Try 1 month for 99¢

After a delayed start, Portage officials are happy with the progress of the city's deer-culling program.

While some celebrate the rapidly melting snow, the lack of it makes culling deer more difficult for the city-funded abatement program.

“Overall, for the first year I think it’s going well. The snow went away sooner than we would’ve liked, but we’re making the best of it,” said Dan Kremer, Portage parks and recreation manager.

Waiting on permits and bone-chilling temperatures had the program starting later than expected, but Portage police officers have harvested five deer since March 2.

Several Common Council members have said deer encroachment is an issue that needs to be addressed. Portage Municipal Airport officials have noted that it is a liability issue for pilots trying to land on runways, which are regularly overrun by deer and other wildlife.

“The DNR issues up to 100 deer to be harvested ... but there’s no magic number (for the city). We’re just keeping it safer on the runway and roads,” Kremer said.

Safety is the primary goal in conducting the program.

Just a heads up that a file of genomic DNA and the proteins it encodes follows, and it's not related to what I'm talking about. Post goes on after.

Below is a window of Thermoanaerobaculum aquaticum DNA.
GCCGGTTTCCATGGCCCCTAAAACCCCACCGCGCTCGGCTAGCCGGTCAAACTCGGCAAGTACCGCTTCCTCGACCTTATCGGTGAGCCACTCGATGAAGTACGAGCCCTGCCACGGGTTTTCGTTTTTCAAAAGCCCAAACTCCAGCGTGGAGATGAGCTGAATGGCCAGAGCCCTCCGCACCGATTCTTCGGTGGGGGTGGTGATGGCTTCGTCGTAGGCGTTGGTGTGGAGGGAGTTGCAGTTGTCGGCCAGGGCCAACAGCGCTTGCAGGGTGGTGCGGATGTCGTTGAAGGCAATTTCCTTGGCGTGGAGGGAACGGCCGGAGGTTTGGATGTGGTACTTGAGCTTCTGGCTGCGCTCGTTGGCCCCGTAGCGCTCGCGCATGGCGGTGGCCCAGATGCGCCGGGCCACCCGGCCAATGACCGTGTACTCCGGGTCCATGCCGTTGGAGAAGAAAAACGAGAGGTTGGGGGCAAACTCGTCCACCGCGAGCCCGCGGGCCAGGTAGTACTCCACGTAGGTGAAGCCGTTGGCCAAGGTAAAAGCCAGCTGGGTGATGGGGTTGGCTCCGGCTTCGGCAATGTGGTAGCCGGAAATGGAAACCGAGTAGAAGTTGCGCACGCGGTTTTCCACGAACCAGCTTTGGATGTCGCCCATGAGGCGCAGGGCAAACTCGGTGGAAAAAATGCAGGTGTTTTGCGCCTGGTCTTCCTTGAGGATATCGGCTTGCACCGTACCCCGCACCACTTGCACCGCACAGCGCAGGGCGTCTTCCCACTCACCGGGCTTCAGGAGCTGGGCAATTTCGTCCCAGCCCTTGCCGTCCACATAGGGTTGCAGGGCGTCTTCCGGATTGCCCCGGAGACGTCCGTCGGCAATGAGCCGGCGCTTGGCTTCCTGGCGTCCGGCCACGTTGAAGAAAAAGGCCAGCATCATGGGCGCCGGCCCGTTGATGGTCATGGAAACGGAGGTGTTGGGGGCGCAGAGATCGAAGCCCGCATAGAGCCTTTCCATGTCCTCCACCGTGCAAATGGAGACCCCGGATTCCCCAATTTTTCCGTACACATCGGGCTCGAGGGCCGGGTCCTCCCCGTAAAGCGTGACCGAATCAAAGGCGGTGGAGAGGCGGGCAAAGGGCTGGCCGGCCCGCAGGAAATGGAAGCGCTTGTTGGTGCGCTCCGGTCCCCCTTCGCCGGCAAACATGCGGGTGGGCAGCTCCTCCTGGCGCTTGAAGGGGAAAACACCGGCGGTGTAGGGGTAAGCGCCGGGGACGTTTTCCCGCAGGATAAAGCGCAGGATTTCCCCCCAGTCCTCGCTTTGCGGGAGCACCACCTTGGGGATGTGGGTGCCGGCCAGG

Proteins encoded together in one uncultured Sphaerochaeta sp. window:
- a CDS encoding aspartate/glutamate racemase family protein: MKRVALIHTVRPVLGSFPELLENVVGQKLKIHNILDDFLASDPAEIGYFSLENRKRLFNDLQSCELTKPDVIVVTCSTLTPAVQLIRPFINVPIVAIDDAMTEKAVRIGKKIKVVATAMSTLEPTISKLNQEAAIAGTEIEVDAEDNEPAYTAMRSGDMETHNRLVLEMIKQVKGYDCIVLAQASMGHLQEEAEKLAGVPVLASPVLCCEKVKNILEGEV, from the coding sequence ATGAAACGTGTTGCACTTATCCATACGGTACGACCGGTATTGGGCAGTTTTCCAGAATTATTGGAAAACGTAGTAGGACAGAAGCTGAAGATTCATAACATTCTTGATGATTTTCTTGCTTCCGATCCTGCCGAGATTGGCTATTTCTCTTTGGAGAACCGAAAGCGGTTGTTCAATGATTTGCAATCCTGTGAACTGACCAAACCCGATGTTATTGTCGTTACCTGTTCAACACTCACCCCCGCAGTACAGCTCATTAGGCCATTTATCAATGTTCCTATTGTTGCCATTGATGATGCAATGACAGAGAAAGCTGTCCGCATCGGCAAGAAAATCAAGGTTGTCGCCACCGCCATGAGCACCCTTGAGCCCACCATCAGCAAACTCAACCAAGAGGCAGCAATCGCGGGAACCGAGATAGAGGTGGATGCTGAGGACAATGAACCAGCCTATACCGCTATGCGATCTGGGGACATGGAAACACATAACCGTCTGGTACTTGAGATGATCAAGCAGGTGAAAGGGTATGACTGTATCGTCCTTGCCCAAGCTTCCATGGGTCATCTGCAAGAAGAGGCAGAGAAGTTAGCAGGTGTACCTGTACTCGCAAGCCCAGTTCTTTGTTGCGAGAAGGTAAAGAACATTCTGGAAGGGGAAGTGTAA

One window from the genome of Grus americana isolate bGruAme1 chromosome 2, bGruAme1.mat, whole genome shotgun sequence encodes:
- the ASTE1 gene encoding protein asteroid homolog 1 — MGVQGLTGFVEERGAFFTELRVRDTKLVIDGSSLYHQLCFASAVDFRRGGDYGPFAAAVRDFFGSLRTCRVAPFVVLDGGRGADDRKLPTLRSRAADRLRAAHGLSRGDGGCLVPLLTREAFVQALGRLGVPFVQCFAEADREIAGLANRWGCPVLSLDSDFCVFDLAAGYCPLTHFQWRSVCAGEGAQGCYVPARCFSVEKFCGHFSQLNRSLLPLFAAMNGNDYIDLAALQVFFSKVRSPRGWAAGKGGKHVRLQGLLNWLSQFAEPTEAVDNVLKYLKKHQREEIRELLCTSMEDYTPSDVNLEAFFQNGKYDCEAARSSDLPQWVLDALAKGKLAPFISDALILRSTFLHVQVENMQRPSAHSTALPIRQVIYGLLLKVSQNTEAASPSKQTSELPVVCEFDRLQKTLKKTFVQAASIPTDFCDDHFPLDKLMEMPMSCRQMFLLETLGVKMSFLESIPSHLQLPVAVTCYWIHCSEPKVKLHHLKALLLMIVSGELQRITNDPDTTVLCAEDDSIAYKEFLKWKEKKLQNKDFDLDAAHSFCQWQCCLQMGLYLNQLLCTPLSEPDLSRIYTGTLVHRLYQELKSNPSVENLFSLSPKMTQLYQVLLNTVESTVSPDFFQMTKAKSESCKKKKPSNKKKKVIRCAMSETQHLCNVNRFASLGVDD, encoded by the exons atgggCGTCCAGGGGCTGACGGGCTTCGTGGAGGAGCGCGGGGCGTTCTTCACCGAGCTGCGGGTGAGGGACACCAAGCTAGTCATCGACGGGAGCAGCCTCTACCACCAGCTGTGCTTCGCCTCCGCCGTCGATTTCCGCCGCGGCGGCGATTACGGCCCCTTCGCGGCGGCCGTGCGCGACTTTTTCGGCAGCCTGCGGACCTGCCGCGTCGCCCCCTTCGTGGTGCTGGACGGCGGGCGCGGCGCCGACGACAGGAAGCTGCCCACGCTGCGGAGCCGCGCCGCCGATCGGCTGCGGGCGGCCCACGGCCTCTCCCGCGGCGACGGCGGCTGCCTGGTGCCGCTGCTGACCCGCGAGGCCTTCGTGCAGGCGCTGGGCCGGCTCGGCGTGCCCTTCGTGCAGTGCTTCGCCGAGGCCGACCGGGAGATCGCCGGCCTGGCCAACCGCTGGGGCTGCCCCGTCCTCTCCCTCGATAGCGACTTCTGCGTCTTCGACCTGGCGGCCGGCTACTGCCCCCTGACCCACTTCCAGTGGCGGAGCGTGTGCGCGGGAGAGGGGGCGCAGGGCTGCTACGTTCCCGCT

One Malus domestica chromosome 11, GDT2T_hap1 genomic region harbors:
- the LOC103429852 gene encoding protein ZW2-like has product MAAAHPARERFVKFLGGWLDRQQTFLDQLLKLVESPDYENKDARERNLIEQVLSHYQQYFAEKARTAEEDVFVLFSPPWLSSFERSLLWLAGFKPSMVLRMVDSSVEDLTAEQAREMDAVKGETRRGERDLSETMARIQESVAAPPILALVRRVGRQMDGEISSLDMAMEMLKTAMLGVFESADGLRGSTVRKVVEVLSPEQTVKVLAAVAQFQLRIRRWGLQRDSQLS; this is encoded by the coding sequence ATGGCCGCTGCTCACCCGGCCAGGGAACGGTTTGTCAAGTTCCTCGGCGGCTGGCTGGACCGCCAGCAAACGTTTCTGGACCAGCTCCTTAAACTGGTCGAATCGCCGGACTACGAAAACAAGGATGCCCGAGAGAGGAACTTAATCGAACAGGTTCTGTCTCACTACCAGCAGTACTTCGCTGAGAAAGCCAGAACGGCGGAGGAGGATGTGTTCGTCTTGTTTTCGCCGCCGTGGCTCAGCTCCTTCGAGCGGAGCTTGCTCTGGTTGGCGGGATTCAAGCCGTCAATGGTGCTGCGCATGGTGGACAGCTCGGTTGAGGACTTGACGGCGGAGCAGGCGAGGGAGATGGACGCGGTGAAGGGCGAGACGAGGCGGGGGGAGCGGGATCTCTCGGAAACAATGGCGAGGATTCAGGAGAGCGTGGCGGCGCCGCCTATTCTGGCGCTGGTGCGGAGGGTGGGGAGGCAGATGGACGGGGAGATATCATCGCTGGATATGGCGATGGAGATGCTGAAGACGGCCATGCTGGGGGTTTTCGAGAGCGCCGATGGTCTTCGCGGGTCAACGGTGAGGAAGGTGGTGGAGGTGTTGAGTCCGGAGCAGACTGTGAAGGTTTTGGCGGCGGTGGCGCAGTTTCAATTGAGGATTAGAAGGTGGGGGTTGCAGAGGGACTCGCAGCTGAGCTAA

Portage Police Administrative Lt. Keith Klafke said there are several steps they take to ensure there are no risks involved to the public.

“We’ve got to shoot from an elevated position; we bait them to a certain location so we can judge and dictate where our shots are going to be in; and we use ambient light, like the moon or the snow on the ground,” he said.

Klafke and Officer Jason Stenberg are firearms instructors with the Portage Police Department. The city-funded program's upfront cost was about $1,500 for equipment and supplies.

“We prepare the deer: each deer has to be documented of where it was taken; male or female; a series of tags are issued to each deer and all the DNR requirements are fulfilled. Then we go down the list of people that signed up who are interested in obtaining a deer,” Klafke said.

About 100 people signed up to receive a deer, Kremer said, and more than 60 are Portage residents.

“We do have homes for the deer harvested. Nothing goes to waste,” he said.